April 2019

A solution to the mystery of the origin of long gamma-ray bursts

An article published in the journal “Nature Communications” offers a solution to the problem of the origin of photons that make up a long duration gamma-ray burst. A team of researchers coordinated by the Riken Cluster for Pioneering Research in Japan created a series of simulations based on the Yonetoku relation, an equation devised by Daisuke Yonetoku, one of the authors of the research, which links the peaks of energy and brightness in gamma-ray bursts concluding that their photons originate in the photosphere, the area of ​​a star in which normal light is emitted.

The Hayabusa 2 space probe generated a crater on asteroid Ryugu

A few hours ago the Japanese space probe Hayabusa 2 generated a crater on asteroid Ryugu, an operation that aims to remove materials from its surface to be able to take samples of subsoil materials that weren’t altered by exposure to space weather. The system called Small Carry-on Impactor (SCI) launched a 2.5 kg copper bullet that was fired into the surface by an explosive system. In a couple of weeks, Hayabusa 2 is scheduled to return to the site to take debris samples.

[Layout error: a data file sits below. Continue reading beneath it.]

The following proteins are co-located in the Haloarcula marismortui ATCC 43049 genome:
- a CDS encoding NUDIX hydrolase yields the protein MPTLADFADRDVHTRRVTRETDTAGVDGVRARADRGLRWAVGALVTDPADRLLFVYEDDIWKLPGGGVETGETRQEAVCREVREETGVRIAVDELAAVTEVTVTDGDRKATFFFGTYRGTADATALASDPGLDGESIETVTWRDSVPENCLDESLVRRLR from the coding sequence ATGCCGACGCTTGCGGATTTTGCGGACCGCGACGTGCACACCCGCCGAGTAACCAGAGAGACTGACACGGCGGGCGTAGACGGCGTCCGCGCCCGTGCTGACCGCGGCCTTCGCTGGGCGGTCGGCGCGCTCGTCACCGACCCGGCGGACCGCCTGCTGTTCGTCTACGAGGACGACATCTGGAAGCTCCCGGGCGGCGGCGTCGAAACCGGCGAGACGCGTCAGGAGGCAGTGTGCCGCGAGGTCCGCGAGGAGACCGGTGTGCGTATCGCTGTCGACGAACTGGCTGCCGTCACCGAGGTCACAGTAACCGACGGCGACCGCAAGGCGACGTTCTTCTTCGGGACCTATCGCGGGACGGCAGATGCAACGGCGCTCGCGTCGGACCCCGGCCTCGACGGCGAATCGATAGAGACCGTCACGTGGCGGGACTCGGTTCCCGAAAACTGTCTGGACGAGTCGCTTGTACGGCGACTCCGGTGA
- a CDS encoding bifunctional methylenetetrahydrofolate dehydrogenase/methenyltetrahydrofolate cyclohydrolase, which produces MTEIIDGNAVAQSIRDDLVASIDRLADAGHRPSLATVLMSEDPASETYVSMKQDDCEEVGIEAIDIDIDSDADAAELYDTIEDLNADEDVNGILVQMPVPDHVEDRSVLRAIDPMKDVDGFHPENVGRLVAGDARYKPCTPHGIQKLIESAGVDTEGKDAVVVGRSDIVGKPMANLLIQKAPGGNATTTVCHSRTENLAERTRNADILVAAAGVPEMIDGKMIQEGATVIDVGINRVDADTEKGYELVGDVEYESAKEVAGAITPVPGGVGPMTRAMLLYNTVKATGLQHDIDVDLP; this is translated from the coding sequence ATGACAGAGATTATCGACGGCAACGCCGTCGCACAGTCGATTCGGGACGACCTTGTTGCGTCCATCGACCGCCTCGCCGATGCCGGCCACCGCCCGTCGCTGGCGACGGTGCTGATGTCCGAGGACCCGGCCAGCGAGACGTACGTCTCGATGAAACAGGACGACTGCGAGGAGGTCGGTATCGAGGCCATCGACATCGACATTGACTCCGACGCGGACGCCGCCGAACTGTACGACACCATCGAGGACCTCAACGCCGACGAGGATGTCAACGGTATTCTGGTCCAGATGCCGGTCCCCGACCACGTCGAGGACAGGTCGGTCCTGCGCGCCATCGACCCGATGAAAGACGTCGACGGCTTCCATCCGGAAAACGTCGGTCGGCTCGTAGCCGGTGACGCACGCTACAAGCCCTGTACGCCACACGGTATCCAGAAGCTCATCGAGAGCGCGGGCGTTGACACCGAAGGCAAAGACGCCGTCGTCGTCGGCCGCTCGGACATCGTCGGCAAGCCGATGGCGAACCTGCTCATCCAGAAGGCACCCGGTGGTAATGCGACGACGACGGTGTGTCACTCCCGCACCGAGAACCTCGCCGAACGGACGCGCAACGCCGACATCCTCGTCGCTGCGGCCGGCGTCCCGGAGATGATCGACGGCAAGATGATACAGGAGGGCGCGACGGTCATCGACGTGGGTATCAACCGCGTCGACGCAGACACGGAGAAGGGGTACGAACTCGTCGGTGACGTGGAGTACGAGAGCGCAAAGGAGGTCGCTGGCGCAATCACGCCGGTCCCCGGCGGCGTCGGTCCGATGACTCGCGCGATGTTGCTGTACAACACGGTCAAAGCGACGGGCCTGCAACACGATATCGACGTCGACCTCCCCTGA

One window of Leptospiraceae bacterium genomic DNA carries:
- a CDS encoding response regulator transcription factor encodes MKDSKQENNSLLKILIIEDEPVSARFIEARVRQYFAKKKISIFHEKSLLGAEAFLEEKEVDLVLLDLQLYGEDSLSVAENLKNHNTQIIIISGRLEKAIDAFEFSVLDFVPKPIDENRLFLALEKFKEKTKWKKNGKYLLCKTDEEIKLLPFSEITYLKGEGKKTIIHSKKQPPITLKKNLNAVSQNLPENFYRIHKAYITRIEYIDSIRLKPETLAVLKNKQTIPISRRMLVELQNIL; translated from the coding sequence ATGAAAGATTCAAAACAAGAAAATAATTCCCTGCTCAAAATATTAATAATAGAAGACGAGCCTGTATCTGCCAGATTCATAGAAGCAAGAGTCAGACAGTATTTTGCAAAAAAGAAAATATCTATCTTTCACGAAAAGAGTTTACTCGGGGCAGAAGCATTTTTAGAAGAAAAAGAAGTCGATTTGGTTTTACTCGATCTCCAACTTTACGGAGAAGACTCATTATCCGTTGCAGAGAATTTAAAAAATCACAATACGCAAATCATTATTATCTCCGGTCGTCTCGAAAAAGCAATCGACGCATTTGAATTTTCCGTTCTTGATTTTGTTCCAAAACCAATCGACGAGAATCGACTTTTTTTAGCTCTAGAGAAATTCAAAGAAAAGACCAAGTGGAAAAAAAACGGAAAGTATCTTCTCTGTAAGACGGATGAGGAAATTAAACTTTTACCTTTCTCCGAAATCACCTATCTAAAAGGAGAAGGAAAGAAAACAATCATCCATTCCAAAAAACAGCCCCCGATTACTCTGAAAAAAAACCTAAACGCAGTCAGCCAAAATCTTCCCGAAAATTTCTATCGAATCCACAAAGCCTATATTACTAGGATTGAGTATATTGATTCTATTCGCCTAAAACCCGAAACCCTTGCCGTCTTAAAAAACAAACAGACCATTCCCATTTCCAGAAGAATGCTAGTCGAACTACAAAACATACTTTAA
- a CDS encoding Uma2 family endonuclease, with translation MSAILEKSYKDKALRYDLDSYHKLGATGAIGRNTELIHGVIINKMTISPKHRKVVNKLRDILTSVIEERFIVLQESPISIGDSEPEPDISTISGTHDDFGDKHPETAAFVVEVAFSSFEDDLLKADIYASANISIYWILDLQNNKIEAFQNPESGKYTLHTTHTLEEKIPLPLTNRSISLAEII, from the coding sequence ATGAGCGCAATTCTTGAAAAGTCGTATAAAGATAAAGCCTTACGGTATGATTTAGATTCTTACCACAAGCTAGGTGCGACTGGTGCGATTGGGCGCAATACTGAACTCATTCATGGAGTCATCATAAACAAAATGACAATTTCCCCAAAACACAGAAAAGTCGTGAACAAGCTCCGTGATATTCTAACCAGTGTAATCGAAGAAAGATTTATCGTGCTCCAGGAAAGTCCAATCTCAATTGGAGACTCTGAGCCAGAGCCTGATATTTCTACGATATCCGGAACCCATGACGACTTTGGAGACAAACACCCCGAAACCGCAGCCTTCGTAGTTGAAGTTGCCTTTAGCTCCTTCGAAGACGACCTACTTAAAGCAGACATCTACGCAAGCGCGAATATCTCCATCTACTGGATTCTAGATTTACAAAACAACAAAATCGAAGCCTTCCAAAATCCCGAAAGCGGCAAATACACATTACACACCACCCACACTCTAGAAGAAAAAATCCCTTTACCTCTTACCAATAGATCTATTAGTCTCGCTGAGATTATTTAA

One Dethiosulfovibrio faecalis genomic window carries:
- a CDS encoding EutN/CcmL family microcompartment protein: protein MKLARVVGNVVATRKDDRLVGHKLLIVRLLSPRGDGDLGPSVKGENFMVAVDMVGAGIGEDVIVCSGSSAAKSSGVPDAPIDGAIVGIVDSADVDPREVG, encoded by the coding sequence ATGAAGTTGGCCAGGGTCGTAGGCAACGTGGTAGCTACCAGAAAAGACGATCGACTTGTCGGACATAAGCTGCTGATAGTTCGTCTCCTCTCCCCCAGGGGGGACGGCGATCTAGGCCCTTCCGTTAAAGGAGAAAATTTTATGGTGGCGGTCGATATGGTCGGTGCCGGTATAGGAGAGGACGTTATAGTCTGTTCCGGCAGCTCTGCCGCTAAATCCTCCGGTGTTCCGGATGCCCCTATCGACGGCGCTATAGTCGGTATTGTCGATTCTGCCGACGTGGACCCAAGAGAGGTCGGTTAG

The Progress MS-11 cargo spacecraft approaching the International Space Station (Image NASA TV)

A few hours ago the Progress MS-11 spacecraft blasted off atop a Soyuz 2.1a rocket from the Baikonur Cosmodrome in Kazakhstan. After about nine minutes it successfully separated from the rocket’s last stage and was placed on its ultra-fast track in its resupply mission to the International Space Station also called Progress 72 or 72P. After almost 3.5 hours it reached the International Space Station docking with its Pirs module.

An independent confirmation of a methane peak on Mars

An article published in the journal “Nature Geoscience” reports an independent confirmation of the detection of a methane peak on the planet Mars, east of Gale Crater, where NASA’s Mars Rover Curiosity is operating and detected the presence of methane. However, a team of researchers led by Marco Giuranna of the Italian National Astrophysics Institute in Rome used measurements of ESA’s Mars Express space probe’s PFS instrument to find methane. Independent detections carried out in orbit and on the ground with very different instruments are crucial in this research because methane can be produced by biological processes but also by geological processes.